It was under the Lazarus Lake pseudonym that Cantrell created the Barkley Marathons around 3 decades ago.

The Barkley is held each spring in Frozen Head State Park in the Warburg area. The race consists of a 20-mile unmarked loop that runners participate in the full race are required to complete five times within 60 hours.

Since it began in 1986, only 14 runners out of hundreds of participants have completed the Barkley.

“The Barkley has grown into something unbelievable,” Cantrell said. “People come from all over the world. We have thousands of applicants for 40 slots. It’s hard to believe just a couple of old hill people put it together.”

So renowned yet mysterious – as registration details are not advertised – is the Barkley that the race is the subject of documentary featuring Cantrell called “The Barkley Marathons: The Race that Eats Its Young.”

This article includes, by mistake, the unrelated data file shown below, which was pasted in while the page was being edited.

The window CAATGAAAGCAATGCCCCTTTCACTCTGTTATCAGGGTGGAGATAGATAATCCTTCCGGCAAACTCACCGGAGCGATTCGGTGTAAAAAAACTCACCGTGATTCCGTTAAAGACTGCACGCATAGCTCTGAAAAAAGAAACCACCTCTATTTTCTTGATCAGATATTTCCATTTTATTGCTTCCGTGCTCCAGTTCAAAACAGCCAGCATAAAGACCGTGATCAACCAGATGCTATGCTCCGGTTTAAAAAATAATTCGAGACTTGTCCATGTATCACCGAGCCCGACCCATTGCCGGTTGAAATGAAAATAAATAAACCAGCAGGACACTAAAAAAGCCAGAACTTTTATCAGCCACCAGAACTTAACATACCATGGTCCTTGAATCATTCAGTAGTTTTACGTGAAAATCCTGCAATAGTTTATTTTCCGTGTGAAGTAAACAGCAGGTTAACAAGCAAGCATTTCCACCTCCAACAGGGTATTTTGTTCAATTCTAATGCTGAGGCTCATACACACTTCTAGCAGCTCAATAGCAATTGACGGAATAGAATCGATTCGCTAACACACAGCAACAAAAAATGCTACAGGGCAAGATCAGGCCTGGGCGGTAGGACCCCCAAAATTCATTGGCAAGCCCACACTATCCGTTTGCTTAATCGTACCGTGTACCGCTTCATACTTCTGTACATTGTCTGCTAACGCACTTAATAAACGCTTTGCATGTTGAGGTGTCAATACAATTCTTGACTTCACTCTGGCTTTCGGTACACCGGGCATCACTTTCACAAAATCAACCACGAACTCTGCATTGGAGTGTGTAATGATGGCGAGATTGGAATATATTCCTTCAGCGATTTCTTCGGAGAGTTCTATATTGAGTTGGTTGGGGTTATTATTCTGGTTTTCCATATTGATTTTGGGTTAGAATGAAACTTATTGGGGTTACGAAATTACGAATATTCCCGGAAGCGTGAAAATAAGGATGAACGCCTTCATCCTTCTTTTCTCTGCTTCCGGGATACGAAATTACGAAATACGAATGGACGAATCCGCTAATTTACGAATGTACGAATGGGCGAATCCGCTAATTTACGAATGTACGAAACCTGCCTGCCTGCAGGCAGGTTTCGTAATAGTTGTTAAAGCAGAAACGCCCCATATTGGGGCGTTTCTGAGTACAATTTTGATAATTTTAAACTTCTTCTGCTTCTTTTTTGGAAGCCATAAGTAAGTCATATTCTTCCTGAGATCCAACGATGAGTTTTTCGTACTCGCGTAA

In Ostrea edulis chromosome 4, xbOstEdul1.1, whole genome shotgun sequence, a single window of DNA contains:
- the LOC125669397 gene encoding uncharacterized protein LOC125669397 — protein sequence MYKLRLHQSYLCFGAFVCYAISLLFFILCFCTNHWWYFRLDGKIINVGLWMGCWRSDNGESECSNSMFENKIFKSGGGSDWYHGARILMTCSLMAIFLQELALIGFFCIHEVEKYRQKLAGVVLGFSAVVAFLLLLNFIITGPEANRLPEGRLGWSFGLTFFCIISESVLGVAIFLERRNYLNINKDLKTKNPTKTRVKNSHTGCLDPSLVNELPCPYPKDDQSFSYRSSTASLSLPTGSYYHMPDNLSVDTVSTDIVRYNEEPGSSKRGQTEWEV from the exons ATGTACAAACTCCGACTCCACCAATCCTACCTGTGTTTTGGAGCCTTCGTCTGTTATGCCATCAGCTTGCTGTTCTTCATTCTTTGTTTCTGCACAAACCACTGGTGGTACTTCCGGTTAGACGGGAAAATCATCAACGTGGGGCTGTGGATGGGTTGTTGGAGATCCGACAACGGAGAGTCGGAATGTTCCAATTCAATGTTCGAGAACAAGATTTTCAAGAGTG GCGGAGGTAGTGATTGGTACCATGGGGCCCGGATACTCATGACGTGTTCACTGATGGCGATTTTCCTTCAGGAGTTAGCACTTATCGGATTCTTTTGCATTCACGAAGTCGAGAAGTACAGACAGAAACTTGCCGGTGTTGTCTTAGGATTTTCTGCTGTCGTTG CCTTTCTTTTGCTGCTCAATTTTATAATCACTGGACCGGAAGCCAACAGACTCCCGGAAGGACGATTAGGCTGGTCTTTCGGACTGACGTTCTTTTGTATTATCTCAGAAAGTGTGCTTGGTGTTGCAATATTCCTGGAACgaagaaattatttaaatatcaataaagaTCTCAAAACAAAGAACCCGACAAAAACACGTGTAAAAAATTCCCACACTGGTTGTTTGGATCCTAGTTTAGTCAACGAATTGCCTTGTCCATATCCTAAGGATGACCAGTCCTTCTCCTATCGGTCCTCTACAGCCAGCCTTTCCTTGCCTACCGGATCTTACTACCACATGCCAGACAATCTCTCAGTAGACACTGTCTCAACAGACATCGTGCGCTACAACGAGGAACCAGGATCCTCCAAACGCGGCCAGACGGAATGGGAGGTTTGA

The Barkley has become so popular that the Barkley Fall Classic, which will take place in September, was established. The more than 30-mile race is held in the same area as the Barkley Marathon.

Like the original Barkley, the Fall Classic has also become popular among runners wishing to test their limit.

“After the Barkley Marathon movie success, we went from 300 to 450 and 200 on a waiting list, just like that,” said Steve Durbin, a fellow race director and friend who traveled with Cantrell last Wednesday. Also traveling with Cantrell was his wife, Sandra. 

Cantrell has also other popular runs over the years. The Strolling Jim 40 ultramarathon was established nearly 40 years ago. This approximately 40-mile race, one of the longest-running ultramarathons in the country, is held annually in the Wartrace area.